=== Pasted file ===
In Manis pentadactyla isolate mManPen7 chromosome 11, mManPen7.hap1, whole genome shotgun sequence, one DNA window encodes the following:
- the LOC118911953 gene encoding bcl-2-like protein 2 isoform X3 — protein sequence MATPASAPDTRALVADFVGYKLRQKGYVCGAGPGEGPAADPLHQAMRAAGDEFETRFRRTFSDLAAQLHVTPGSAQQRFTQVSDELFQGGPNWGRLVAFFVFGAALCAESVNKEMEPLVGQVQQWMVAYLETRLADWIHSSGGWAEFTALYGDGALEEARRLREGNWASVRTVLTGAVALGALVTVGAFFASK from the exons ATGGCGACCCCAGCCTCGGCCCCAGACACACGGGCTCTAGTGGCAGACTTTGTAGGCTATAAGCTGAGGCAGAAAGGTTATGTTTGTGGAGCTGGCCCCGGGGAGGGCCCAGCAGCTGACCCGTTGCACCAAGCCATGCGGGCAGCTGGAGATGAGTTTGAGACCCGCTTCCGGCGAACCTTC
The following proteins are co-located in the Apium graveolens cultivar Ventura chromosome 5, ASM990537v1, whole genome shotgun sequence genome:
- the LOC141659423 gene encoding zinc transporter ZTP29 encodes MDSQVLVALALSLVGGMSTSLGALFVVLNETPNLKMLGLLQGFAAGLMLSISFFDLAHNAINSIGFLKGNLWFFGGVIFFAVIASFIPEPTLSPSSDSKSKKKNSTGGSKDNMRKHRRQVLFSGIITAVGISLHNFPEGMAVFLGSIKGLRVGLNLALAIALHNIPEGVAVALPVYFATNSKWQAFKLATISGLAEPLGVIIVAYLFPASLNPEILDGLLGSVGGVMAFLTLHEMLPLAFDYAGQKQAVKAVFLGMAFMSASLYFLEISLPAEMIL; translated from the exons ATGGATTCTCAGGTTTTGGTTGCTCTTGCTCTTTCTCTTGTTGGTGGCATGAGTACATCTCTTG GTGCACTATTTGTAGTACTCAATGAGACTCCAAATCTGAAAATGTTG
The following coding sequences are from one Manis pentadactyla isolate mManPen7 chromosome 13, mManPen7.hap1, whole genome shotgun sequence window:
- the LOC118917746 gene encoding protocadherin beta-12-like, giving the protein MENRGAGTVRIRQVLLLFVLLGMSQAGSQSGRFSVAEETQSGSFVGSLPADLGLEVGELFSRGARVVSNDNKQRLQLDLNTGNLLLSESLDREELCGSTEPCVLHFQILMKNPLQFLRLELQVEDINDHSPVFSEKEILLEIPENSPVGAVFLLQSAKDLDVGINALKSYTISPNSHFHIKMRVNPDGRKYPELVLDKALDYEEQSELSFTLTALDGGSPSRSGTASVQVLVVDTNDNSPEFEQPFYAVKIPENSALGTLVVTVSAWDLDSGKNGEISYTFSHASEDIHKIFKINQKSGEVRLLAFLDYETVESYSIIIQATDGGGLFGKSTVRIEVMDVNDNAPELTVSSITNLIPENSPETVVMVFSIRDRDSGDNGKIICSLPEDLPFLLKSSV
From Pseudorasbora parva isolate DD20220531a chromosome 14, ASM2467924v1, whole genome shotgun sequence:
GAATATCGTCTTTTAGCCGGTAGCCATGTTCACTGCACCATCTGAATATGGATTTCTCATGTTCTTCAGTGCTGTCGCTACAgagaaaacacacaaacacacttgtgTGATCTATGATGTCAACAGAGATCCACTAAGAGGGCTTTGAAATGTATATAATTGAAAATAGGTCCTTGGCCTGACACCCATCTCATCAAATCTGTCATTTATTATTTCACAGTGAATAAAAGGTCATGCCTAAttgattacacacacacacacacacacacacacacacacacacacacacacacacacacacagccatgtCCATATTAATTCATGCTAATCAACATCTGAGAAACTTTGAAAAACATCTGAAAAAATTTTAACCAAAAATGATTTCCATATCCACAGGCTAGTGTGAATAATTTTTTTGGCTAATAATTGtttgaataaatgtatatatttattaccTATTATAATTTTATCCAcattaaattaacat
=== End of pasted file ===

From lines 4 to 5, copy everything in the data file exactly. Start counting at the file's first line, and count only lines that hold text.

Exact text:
- the LOC141659423 gene encoding zinc transporter ZTP29 encodes MDSQVLVALALSLVGGMSTSLGALFVVLNETPNLKMLGLLQGFAAGLMLSISFFDLAHNAINSIGFLKGNLWFFGGVIFFAVIASFIPEPTLSPSSDSKSKKKNSTGGSKDNMRKHRRQVLFSGIITAVGISLHNFPEGMAVFLGSIKGLRVGLNLALAIALHNIPEGVAVALPVYFATNSKWQAFKLATISGLAEPLGVIIVAYLFPASLNPEILDGLLGSVGGVMAFLTLHEMLPLAFDYAGQKQAVKAVFLGMAFMSASLYFLEISLPAEMIL; translated from the exons ATGGATTCTCAGGTTTTGGTTGCTCTTGCTCTTTCTCTTGTTGGTGGCATGAGTACATCTCTTG GTGCACTATTTGTAGTACTCAATGAGACTCCAAATCTGAAAATGTTG
The following coding sequences are from one Manis pentadactyla isolate mManPen7 chromosome 13, mManPen7.hap1, whole genome shotgun sequence window: